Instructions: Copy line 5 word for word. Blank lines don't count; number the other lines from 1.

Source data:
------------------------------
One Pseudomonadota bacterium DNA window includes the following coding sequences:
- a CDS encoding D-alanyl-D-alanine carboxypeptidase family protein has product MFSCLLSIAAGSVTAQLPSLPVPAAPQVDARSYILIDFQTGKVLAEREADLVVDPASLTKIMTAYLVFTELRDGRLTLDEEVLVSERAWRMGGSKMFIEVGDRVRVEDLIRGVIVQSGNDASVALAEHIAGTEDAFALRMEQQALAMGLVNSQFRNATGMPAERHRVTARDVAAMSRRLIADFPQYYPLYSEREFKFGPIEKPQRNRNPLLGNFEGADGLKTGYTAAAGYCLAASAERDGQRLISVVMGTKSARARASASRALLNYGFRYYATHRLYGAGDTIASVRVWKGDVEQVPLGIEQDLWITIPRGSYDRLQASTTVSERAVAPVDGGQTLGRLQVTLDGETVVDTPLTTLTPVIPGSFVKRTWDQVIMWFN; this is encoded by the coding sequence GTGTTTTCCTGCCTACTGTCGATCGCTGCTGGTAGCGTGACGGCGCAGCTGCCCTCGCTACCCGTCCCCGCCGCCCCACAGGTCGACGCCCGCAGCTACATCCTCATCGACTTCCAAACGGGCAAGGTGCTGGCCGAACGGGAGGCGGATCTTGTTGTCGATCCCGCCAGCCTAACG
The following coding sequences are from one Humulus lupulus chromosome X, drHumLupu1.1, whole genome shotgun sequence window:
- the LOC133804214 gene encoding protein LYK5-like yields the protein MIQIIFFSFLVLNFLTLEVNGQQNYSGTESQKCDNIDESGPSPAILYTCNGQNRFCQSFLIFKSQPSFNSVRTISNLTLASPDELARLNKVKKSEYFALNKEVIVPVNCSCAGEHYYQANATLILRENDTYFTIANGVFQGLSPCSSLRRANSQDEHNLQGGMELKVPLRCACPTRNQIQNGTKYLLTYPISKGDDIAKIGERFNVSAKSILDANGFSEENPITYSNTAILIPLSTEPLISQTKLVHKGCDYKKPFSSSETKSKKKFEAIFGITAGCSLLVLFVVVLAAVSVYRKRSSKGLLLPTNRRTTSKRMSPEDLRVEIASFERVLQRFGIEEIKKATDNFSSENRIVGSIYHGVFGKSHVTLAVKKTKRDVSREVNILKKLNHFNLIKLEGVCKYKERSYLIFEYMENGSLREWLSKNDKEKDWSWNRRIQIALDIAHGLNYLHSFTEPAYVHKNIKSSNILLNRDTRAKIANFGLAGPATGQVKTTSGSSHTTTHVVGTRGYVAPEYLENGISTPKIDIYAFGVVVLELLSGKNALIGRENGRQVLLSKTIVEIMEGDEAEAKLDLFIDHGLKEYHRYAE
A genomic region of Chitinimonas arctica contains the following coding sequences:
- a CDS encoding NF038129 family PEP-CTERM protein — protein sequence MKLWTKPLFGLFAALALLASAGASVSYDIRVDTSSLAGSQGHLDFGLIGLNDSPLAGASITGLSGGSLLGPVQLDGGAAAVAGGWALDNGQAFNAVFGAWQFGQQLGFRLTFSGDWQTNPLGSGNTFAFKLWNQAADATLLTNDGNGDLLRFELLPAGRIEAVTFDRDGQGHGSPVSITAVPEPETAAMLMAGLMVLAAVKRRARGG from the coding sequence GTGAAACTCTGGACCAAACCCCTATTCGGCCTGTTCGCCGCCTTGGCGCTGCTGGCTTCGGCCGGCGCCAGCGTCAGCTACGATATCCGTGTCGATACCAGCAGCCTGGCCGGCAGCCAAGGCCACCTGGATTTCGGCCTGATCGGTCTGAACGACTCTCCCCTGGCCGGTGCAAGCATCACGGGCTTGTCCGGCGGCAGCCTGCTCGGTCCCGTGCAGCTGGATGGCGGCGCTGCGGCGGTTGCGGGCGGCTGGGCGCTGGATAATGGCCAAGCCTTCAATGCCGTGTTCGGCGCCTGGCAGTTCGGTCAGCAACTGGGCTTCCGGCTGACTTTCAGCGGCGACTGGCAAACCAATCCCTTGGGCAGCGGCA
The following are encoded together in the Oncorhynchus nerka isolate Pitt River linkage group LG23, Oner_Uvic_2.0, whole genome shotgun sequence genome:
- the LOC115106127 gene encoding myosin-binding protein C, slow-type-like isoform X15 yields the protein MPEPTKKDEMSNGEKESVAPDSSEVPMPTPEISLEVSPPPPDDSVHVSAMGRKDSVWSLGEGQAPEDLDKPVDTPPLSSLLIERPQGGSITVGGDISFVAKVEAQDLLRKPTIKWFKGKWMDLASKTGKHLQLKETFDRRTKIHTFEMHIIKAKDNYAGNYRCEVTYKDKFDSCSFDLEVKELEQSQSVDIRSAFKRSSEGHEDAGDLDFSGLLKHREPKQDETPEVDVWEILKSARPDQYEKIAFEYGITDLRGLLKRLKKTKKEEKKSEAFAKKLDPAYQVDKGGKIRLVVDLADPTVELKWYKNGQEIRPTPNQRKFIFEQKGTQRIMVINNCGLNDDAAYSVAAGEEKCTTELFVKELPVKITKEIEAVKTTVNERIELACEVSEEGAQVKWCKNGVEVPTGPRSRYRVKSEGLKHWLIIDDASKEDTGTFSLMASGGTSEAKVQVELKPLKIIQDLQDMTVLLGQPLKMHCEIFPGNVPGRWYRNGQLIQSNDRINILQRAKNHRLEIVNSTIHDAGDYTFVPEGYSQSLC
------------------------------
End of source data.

A genomic region of Chitinimonas arctica contains the following coding sequences: